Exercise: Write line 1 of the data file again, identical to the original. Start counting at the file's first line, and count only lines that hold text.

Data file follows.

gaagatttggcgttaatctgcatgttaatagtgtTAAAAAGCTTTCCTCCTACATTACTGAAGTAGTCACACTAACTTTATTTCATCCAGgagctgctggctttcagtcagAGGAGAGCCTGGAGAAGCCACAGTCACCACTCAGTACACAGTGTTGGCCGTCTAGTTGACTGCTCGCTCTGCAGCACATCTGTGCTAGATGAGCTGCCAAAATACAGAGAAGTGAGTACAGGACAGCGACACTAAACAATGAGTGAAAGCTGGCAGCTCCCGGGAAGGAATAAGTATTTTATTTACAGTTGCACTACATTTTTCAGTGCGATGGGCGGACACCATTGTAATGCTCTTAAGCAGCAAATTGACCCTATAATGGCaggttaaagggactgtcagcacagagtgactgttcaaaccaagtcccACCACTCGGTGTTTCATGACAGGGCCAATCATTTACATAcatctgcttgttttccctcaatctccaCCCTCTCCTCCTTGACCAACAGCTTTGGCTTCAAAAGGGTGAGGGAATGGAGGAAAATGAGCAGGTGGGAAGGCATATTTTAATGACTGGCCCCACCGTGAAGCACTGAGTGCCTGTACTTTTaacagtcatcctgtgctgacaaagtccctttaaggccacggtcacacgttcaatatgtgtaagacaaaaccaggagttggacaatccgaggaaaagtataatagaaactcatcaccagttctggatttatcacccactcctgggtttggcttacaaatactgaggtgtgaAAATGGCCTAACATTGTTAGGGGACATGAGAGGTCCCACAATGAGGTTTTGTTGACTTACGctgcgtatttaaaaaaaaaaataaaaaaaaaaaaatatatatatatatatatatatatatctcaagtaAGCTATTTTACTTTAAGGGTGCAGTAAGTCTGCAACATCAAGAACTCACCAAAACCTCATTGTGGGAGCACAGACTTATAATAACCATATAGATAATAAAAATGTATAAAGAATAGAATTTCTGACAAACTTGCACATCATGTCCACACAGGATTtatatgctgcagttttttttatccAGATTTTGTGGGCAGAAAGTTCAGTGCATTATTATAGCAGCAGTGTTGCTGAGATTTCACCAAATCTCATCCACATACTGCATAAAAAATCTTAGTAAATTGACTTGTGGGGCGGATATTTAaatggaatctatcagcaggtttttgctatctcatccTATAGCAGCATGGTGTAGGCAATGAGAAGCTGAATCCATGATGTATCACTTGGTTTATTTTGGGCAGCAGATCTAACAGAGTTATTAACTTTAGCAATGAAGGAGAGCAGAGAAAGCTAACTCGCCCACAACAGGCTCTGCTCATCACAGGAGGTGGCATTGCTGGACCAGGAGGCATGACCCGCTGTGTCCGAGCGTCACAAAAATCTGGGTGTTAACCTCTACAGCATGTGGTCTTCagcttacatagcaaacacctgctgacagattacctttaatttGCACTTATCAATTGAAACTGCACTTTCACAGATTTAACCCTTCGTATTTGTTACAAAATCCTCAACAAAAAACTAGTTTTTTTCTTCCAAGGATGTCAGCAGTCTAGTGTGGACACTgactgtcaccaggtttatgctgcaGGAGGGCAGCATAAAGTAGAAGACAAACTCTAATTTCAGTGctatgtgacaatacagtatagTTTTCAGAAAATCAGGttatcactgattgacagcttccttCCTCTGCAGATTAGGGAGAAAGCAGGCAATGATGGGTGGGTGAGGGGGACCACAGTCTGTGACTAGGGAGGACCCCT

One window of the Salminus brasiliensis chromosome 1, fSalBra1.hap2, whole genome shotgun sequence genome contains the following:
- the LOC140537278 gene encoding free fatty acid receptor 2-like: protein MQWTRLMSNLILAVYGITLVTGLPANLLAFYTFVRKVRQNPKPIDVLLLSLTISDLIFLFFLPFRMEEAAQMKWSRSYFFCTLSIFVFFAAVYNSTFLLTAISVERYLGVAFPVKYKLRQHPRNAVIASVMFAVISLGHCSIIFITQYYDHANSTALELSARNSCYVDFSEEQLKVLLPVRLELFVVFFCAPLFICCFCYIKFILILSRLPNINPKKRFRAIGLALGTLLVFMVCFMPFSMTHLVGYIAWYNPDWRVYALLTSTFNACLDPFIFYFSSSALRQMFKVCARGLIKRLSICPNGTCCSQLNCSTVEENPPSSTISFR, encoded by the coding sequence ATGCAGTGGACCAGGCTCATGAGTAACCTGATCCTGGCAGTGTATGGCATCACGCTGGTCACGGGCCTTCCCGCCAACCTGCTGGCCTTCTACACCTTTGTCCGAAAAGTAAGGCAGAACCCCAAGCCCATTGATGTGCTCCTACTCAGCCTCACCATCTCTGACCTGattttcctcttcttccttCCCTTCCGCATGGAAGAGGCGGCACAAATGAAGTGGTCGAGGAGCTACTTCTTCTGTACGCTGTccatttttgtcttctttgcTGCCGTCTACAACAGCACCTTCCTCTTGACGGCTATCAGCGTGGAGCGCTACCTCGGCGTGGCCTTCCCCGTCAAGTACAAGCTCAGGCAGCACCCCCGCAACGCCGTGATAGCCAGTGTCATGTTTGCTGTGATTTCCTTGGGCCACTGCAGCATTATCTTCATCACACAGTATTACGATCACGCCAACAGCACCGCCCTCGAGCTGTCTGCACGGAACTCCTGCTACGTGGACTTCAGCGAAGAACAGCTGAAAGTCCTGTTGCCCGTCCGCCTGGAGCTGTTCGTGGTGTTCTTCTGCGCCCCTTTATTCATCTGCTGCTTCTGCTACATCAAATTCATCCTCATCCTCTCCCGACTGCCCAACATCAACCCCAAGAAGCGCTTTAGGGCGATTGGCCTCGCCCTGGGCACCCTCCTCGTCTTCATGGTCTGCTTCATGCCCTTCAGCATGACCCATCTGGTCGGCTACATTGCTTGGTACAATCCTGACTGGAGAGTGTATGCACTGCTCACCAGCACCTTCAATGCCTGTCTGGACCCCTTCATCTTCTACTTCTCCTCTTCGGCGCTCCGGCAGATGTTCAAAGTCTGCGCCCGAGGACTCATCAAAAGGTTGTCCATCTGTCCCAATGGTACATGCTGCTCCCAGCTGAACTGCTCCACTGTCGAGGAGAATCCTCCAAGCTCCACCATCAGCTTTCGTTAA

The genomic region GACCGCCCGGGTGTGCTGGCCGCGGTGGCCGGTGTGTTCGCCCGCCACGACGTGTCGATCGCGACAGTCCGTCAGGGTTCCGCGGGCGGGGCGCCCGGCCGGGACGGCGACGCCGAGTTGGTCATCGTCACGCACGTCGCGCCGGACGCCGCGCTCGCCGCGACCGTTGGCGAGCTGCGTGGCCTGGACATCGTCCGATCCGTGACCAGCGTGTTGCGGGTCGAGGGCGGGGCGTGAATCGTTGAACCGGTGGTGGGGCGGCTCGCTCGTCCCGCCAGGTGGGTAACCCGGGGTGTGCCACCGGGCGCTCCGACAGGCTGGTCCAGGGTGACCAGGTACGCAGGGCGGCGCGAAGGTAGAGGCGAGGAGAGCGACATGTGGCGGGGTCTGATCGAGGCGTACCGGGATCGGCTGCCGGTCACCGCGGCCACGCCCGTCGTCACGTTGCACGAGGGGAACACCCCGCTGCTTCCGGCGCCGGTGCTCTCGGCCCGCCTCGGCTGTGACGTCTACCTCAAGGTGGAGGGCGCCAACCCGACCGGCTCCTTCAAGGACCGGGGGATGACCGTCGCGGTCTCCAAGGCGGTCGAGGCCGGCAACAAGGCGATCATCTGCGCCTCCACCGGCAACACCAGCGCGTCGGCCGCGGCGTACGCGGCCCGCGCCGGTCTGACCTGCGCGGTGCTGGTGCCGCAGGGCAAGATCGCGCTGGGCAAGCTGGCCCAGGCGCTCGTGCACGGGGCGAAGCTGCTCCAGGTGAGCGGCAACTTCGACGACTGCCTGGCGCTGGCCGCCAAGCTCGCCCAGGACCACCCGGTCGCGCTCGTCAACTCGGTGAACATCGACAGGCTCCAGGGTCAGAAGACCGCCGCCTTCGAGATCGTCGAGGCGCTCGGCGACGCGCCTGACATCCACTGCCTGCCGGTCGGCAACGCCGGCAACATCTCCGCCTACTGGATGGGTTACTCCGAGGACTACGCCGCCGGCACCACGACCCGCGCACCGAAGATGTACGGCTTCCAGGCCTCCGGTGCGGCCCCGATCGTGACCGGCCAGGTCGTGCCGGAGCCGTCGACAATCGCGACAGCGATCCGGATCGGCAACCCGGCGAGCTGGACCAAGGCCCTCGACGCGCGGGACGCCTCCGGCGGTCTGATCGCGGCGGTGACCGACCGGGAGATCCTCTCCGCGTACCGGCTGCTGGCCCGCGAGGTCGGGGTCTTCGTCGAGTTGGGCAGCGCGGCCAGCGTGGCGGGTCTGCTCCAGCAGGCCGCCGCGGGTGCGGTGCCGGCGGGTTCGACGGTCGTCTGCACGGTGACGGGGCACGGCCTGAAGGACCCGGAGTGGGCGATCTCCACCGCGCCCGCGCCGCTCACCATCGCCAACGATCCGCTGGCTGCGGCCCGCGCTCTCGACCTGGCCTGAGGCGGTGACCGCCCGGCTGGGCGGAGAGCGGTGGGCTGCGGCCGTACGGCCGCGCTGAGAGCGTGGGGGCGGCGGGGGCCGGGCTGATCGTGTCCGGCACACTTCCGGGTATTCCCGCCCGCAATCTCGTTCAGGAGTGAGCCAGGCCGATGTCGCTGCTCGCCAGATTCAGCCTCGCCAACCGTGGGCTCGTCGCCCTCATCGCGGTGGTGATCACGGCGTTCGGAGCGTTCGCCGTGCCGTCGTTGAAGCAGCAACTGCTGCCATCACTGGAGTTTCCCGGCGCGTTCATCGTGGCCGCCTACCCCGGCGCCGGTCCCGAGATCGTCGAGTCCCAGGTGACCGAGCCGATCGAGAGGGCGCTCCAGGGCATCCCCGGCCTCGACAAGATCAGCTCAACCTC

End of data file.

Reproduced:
gaagatttggcgttaatctgcatgttaatagtgtTAAAAAGCTTTCCTCCTACATTACTGAAGTAGTCACACTAACTTTATTTCATCCAGgagctgctggctttcagtcagAGGAGAGCCTGGAGAAGCCACAGTCACCACTCAGTACACAGTGTTGGCCGTCTAGTTGACTGCTCGCTCTGCAGCACATCTGTGCTAGATGAGCTGCCAAAATACAGAGAAGTGAGTACAGGACAGCGACACTAAACAATGAGTGAAAGCTGGCAGCTCCCGGGAAGGAATAAGTATTTTATTTACAGTTGCACTACATTTTTCAGTGCGATGGGCGGACACCATTGTAATGCTCTTAAGCAGCAAATTGACCCTATAATGGCaggttaaagggactgtcagcacagagtgactgttcaaaccaagtcccACCACTCGGTGTTTCATGACAGGGCCAATCATTTACATAcatctgcttgttttccctcaatctccaCCCTCTCCTCCTTGACCAACAGCTTTGGCTTCAAAAGGGTGAGGGAATGGAGGAAAATGAGCAGGTGGGAAGGCATATTTTAATGACTGGCCCCACCGTGAAGCACTGAGTGCCTGTACTTTTaacagtcatcctgtgctgacaaagtccctttaaggccacggtcacacgttcaatatgtgtaagacaaaaccaggagttggacaatccgaggaaaagtataatagaaactcatcaccagttctggatttatcacccactcctgggtttggcttacaaatactgaggtgtgaAAATGGCCTAACATTGTTAGGGGACATGAGAGGTCCCACAATGAGGTTTTGTTGACTTACGctgcgtatttaaaaaaaaaaataaaaaaaaaaaaatatatatatatatatatatatatatctcaagtaAGCTATTTTACTTTAAGGGTGCAGTAAGTCTGCAACATCAAGAACTCACCAAAACCTCATTGTGGGAGCACAGACTTATAATAACCATATAGATAATAAAAATGTATAAAGAATAGAATTTCTGACAAACTTGCACATCATGTCCACACAGGATTtatatgctgcagttttttttatccAGATTTTGTGGGCAGAAAGTTCAGTGCATTATTATAGCAGCAGTGTTGCTGAGATTTCACCAAATCTCATCCACATACTGCATAAAAAATCTTAGTAAATTGACTTGTGGGGCGGATATTTAaatggaatctatcagcaggtttttgctatctcatccTATAGCAGCATGGTGTAGGCAATGAGAAGCTGAATCCATGATGTATCACTTGGTTTATTTTGGGCAGCAGATCTAACAGAGTTATTAACTTTAGCAATGAAGGAGAGCAGAGAAAGCTAACTCGCCCACAACAGGCTCTGCTCATCACAGGAGGTGGCATTGCTGGACCAGGAGGCATGACCCGCTGTGTCCGAGCGTCACAAAAATCTGGGTGTTAACCTCTACAGCATGTGGTCTTCagcttacatagcaaacacctgctgacagattacctttaatttGCACTTATCAATTGAAACTGCACTTTCACAGATTTAACCCTTCGTATTTGTTACAAAATCCTCAACAAAAAACTAGTTTTTTTCTTCCAAGGATGTCAGCAGTCTAGTGTGGACACTgactgtcaccaggtttatgctgcaGGAGGGCAGCATAAAGTAGAAGACAAACTCTAATTTCAGTGctatgtgacaatacagtatagTTTTCAGAAAATCAGGttatcactgattgacagcttccttCCTCTGCAGATTAGGGAGAAAGCAGGCAATGATGGGTGGGTGAGGGGGACCACAGTCTGTGACTAGGGAGGACCCCT